Meantime in today’s Ireland, equally hard hit by COVID and meager relief measures, the February elections resulted in a three-party coalition government—two for the upper classes and the fast-growing working-class party, Sinn Fein. The country’s FY2021 budget of $133.8 billion  may have had a line-item of $1.5 billion  for the military, but, as in the U.S., its COVID relief got so few additional crumbs from 2020, that Sinn Fein’s finance spokesperson  snapped that for ordinary workers and families the allocation was: “crumbs off the table—there’s nothing for renters, people on social welfare or pensioners and nothing in terms of childcare.” By May, Ireland had at least a million jobless  receiving a weekly $390 unemployment check. In the U.S., it was 20.3 million Americans  by November whose benefits averaged $319 weekly .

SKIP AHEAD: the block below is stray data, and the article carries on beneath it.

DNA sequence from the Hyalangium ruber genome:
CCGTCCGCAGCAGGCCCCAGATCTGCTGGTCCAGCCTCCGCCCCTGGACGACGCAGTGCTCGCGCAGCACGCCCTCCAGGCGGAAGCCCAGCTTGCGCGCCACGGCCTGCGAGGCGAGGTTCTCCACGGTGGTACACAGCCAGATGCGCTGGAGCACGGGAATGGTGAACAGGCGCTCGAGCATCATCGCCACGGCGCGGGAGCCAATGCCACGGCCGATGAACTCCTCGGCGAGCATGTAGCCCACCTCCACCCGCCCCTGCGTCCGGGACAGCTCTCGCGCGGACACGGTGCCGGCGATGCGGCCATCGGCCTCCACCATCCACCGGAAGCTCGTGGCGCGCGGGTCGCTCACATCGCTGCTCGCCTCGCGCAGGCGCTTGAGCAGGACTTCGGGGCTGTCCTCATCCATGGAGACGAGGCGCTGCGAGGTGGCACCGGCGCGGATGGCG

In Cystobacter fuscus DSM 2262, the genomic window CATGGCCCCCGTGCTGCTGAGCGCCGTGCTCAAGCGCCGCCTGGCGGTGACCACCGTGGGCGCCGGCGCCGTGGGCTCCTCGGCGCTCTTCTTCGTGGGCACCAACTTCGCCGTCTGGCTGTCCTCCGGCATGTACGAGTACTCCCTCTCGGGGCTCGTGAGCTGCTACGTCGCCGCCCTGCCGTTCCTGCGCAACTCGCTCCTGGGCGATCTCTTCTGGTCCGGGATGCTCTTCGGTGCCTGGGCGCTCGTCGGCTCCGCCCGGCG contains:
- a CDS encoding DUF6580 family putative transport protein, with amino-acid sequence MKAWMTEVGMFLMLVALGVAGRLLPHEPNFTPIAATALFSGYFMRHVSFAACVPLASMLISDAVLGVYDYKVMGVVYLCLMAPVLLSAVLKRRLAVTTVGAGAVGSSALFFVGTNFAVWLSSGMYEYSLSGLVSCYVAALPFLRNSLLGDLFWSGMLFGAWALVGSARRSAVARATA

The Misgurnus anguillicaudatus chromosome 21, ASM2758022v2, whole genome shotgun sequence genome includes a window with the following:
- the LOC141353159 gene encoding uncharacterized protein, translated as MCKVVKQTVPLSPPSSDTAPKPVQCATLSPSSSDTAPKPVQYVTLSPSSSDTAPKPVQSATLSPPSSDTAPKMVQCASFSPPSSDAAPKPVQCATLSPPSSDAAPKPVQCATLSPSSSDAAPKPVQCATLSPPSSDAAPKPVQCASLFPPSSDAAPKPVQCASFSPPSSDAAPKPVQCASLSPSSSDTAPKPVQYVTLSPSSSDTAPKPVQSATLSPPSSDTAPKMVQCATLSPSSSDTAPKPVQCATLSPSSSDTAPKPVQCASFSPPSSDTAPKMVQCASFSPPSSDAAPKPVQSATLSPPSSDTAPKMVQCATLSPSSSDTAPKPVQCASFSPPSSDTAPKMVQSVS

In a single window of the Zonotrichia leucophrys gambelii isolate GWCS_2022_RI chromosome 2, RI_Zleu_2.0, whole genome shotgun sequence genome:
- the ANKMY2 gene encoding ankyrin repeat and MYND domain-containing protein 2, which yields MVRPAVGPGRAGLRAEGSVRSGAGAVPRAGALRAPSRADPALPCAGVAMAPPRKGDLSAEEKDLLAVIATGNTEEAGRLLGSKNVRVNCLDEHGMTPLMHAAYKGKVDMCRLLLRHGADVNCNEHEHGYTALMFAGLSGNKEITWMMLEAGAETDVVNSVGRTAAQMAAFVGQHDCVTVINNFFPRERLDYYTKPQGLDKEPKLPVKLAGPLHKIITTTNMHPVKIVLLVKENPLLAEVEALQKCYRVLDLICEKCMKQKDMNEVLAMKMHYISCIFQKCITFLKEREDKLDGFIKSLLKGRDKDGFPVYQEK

As financial columnist Nick Beams summed up the reality of the class system’s centuries-old appallingly cruel treatment of the commons in this Armageddon:

 When governments and central banks launched their multi-trillion-dollar bailout operations, they claimed the extraordinary measures were necessary to save the economy. This fraud has been exposed. The sole concern of the ruling oligarchy was not the health and economic well-being of the mass of the population, but that of the financial markets.

Both our countries have similar histories and scrappy lower classes. We both fought Britain for Independence and experienced heavy immigration, millions to America mostly from Europe, 500,000  fleeing the Great Famine to the same destination. We’ve had civil wars—racial in the U.S., religious in Ireland—and were leveled economically by the Great Depression. And now we 99 percenters share COVID’s ongoing horrors, one of which is that  millions commoners  will be the last class even in the “rich countries” to receive the vaccine. After all, its producers can make only so many in a day.